Thanks, once several photographers found out I had gone back into bodybuilding I started receiving tons of phone calls and emails to do photo shoots. In 2003, I got approached by Denise Masino to do a photo shoot in Las Vegas for Muscle Elegance the same weekend as the USAs.

    I have done two other photo shoots for Muscle Elegance, but Denise was really intrigued by my added muscle fullness. They really love my new look and have put me as the centerfold in the April issue. You can find three photos of me in their current issue that will give you a taste of what's to come.

    Four weeks out from that photo shoot, Denise called me and expressed to me that she wanted me to be lean and muscular for the shoot. I had not been dieting or doing cardio too much so I realized the pressure was on to get back into contest shape. At that point, I thought, "I should do bodybuilding at the USAs while I am there since I have to be in contest shape for the photo shoot." It was great to have that pressure from Denise; because I really did not know what direction I wanted to go as far as competing, fitness, figure, or bodybuilding.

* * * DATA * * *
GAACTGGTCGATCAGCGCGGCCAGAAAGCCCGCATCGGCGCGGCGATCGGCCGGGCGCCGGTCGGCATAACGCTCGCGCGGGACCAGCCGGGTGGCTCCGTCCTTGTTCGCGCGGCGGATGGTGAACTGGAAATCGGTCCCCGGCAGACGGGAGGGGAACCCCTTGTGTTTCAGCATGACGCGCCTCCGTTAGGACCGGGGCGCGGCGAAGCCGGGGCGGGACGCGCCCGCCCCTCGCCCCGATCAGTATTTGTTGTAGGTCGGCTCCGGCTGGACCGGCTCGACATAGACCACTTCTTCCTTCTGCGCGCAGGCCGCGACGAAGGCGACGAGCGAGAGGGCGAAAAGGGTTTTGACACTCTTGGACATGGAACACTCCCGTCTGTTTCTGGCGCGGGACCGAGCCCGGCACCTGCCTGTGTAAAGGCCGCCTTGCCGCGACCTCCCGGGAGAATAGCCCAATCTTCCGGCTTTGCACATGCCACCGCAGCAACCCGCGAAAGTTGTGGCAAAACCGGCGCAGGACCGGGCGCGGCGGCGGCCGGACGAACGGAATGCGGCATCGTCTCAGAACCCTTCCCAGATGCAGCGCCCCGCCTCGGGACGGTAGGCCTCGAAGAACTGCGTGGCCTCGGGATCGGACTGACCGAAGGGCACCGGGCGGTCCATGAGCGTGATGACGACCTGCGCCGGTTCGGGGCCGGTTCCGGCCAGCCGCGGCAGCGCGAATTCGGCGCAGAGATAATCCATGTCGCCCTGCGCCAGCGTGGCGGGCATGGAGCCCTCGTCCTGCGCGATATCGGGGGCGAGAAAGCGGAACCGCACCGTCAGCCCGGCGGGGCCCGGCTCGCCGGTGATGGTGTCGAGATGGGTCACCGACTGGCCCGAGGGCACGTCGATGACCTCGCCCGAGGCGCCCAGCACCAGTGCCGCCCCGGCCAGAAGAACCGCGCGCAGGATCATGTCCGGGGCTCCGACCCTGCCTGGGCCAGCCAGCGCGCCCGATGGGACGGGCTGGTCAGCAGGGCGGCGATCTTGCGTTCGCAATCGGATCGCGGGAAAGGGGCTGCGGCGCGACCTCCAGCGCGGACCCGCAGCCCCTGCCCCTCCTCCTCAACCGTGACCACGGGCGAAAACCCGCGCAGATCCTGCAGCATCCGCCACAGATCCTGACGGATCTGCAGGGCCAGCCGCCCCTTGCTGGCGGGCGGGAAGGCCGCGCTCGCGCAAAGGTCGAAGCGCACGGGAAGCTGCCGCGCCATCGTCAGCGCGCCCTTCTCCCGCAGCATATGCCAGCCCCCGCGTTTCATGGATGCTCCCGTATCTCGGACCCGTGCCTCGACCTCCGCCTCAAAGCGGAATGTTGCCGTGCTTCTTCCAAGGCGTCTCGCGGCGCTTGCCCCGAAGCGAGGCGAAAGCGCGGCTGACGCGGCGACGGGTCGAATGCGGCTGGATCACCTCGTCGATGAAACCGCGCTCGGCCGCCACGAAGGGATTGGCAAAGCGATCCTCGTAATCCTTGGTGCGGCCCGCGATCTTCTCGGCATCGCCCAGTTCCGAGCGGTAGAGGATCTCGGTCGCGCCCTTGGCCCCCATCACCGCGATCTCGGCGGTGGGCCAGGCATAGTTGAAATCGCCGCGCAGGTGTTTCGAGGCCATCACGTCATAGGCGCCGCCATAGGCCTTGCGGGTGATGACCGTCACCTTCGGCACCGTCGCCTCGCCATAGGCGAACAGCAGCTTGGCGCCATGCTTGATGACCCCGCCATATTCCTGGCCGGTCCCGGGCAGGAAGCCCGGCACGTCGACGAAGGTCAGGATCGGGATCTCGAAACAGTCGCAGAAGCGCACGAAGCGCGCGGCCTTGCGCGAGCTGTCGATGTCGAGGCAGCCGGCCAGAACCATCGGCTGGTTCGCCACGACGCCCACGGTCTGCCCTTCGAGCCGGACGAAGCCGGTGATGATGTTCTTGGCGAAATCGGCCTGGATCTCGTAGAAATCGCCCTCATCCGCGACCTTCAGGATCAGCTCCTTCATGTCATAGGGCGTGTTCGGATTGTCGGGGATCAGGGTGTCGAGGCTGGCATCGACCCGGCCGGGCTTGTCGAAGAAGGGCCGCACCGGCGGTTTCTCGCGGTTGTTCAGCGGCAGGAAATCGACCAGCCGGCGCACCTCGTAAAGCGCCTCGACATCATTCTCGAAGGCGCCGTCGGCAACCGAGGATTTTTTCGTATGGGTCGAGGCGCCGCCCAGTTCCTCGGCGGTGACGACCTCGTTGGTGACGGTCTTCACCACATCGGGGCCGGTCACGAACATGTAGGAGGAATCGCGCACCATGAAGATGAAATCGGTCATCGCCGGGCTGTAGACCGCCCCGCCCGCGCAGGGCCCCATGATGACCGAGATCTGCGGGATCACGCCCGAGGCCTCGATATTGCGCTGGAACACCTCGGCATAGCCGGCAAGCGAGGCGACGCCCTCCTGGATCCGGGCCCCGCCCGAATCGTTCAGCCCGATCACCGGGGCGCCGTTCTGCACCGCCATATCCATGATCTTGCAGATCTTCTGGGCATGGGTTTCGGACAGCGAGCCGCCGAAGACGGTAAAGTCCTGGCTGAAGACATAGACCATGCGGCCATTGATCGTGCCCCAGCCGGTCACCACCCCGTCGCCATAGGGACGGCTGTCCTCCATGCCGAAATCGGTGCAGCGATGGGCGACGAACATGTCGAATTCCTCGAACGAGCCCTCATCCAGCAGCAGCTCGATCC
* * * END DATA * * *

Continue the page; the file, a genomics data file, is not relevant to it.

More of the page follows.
I did everything I could in that four-week period to be prepared for the USAs. I had to revamp my routine for the prejudging and night show as well as do cardio twice a day and diet like crazy. It was great to have pressure from Denise to get lean; because I really did not know what direction I wanted to go in as far as competing for fitness, figure, or bodybuilding.

[ Q ] Lindsay, I'll pass on the "tasting" part of looking at your pics in Muscle Elegance, I might get hungry and want more. Your look is nice and crisp it's nice Denise told you to harden up. So, what did you do next?

    I started dieting for the competition at a weight of 134 pounds. I knew it was going to be a challenge for me to make weight, but I was determined to do it. My weight actually went down to 128 and then up to 136 and back down to 127 the day before I left to go to Las Vegas. I lost about four pounds of water by just laying off the weights for four days. When I arrived in Vegas, I was shredded, but I was five pounds over weight at the first weigh-in.